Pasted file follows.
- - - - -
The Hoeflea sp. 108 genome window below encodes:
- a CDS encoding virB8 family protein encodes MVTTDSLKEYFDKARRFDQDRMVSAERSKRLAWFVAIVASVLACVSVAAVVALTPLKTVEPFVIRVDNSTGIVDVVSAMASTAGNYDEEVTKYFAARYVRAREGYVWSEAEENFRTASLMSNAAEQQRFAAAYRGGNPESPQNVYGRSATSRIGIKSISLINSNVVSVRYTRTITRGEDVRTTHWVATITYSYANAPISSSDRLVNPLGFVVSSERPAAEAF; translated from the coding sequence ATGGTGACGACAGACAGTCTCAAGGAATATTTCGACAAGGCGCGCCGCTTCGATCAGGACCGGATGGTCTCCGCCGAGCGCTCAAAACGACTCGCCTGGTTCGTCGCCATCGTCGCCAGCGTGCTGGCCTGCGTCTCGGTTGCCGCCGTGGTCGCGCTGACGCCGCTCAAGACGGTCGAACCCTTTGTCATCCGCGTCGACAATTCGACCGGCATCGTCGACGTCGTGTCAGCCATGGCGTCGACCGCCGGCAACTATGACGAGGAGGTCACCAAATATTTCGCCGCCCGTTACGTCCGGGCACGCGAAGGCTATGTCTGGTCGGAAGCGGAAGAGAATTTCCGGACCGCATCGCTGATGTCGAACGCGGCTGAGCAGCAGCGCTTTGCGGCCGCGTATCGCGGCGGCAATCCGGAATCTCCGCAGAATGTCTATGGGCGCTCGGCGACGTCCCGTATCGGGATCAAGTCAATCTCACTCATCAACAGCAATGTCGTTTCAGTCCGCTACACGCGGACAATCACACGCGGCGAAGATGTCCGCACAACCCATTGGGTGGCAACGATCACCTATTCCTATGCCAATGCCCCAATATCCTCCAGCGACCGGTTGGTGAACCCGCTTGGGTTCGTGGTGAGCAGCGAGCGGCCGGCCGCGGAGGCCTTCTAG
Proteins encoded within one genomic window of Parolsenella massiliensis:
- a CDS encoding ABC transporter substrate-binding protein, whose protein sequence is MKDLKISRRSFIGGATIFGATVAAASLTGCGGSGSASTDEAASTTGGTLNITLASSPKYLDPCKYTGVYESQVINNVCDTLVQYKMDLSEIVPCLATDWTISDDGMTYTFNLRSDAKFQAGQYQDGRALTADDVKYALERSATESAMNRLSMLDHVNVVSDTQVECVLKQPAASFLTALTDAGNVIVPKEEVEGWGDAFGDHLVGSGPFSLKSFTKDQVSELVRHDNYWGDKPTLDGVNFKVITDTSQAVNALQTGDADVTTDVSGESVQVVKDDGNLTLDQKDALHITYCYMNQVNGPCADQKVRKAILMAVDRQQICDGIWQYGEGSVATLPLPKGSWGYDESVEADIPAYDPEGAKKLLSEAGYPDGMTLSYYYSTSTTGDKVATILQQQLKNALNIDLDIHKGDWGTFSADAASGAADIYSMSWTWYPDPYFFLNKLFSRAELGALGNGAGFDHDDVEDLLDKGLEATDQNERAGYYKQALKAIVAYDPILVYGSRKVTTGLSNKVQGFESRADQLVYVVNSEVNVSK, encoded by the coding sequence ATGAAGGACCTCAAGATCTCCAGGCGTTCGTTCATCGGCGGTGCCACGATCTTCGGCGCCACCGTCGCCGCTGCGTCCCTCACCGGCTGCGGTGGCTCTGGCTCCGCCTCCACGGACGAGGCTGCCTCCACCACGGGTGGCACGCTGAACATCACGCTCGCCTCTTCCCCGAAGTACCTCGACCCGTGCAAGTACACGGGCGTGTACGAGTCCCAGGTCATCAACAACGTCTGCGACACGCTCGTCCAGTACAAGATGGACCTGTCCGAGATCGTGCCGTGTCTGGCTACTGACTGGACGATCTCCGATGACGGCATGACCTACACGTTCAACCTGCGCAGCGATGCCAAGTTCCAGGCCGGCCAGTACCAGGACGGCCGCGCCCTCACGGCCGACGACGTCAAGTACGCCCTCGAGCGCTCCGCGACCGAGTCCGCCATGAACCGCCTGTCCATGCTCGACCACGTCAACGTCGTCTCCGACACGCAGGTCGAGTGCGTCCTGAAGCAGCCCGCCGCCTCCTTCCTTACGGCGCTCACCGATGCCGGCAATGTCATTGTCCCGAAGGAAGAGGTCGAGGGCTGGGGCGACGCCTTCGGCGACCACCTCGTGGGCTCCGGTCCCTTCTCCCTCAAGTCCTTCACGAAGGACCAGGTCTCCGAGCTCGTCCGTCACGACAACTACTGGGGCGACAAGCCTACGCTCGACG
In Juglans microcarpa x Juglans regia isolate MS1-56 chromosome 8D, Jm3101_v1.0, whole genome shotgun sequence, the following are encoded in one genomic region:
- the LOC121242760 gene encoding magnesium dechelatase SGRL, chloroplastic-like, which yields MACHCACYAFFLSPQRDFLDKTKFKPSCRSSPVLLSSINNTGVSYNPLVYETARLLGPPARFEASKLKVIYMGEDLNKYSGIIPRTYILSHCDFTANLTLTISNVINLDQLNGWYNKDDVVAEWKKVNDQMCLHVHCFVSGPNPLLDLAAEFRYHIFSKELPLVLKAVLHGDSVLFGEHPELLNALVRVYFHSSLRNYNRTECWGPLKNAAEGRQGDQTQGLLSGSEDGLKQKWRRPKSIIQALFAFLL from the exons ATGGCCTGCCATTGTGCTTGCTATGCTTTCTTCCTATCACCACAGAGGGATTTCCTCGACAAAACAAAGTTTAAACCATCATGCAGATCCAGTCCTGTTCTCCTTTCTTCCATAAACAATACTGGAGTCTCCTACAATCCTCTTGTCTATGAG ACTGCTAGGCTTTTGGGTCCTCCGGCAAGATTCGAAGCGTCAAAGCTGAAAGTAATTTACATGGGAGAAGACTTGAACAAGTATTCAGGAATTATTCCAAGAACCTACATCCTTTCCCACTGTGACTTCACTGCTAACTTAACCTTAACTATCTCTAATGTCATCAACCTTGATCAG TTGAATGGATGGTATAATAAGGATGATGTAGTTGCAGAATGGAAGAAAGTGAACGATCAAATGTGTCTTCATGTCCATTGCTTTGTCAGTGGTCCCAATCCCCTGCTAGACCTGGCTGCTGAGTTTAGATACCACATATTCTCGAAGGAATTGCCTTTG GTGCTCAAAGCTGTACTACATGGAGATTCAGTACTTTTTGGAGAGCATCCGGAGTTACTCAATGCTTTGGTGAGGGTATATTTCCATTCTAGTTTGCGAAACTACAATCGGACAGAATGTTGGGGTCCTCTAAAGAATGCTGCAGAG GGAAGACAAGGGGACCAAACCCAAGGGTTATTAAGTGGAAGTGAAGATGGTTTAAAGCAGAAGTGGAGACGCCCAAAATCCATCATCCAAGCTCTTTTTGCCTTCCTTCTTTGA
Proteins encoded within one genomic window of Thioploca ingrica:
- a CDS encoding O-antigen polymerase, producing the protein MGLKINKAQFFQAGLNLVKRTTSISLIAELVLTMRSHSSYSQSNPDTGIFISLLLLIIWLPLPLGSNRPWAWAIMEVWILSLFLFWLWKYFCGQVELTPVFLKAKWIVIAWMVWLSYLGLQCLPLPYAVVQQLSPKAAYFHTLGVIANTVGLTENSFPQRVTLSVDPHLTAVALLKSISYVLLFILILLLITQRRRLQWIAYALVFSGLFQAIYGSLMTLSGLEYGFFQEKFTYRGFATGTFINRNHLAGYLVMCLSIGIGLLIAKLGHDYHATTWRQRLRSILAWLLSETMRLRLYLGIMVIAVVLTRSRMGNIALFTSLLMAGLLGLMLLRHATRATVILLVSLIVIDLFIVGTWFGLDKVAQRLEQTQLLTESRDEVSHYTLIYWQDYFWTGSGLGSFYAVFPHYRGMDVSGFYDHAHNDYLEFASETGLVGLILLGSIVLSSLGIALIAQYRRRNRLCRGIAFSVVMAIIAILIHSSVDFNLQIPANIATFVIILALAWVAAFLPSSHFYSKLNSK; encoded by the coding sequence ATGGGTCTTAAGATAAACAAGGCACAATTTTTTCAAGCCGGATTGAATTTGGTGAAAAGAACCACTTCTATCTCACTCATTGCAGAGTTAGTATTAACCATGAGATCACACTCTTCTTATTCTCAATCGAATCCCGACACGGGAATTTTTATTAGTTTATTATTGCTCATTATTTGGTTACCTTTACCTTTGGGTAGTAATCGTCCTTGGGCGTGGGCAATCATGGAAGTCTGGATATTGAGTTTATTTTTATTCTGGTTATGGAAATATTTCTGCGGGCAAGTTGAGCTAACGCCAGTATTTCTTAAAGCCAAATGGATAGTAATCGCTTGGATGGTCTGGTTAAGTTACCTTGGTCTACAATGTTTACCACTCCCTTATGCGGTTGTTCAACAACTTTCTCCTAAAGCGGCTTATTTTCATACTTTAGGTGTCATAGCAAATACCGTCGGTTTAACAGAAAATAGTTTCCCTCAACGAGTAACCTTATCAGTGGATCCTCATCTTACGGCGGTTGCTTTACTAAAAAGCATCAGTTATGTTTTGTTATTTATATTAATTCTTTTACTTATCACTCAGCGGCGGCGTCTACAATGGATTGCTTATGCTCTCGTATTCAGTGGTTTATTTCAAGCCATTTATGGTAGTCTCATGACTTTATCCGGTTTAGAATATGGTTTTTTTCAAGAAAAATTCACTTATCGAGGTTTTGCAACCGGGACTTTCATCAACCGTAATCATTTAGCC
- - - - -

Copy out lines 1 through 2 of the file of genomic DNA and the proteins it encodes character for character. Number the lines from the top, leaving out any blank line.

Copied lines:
The Hoeflea sp. 108 genome window below encodes:
- a CDS encoding virB8 family protein encodes MVTTDSLKEYFDKARRFDQDRMVSAERSKRLAWFVAIVASVLACVSVAAVVALTPLKTVEPFVIRVDNSTGIVDVVSAMASTAGNYDEEVTKYFAARYVRAREGYVWSEAEENFRTASLMSNAAEQQRFAAAYRGGNPESPQNVYGRSATSRIGIKSISLINSNVVSVRYTRTITRGEDVRTTHWVATITYSYANAPISSSDRLVNPLGFVVSSERPAAEAF; translated from the coding sequence ATGGTGACGACAGACAGTCTCAAGGAATATTTCGACAAGGCGCGCCGCTTCGATCAGGACCGGATGGTCTCCGCCGAGCGCTCAAAACGACTCGCCTGGTTCGTCGCCATCGTCGCCAGCGTGCTGGCCTGCGTCTCGGTTGCCGCCGTGGTCGCGCTGACGCCGCTCAAGACGGTCGAACCCTTTGTCATCCGCGTCGACAATTCGACCGGCATCGTCGACGTCGTGTCAGCCATGGCGTCGACCGCCGGCAACTATGACGAGGAGGTCACCAAATATTTCGCCGCCCGTTACGTCCGGGCACGCGAAGGCTATGTCTGGTCGGAAGCGGAAGAGAATTTCCGGACCGCATCGCTGATGTCGAACGCGGCTGAGCAGCAGCGCTTTGCGGCCGCGTATCGCGGCGGCAATCCGGAATCTCCGCAGAATGTCTATGGGCGCTCGGCGACGTCCCGTATCGGGATCAAGTCAATCTCACTCATCAACAGCAATGTCGTTTCAGTCCGCTACACGCGGACAATCACACGCGGCGAAGATGTCCGCACAACCCATTGGGTGGCAACGATCACCTATTCCTATGCCAATGCCCCAATATCCTCCAGCGACCGGTTGGTGAACCCGCTTGGGTTCGTGGTGAGCAGCGAGCGGCCGGCCGCGGAGGCCTTCTAG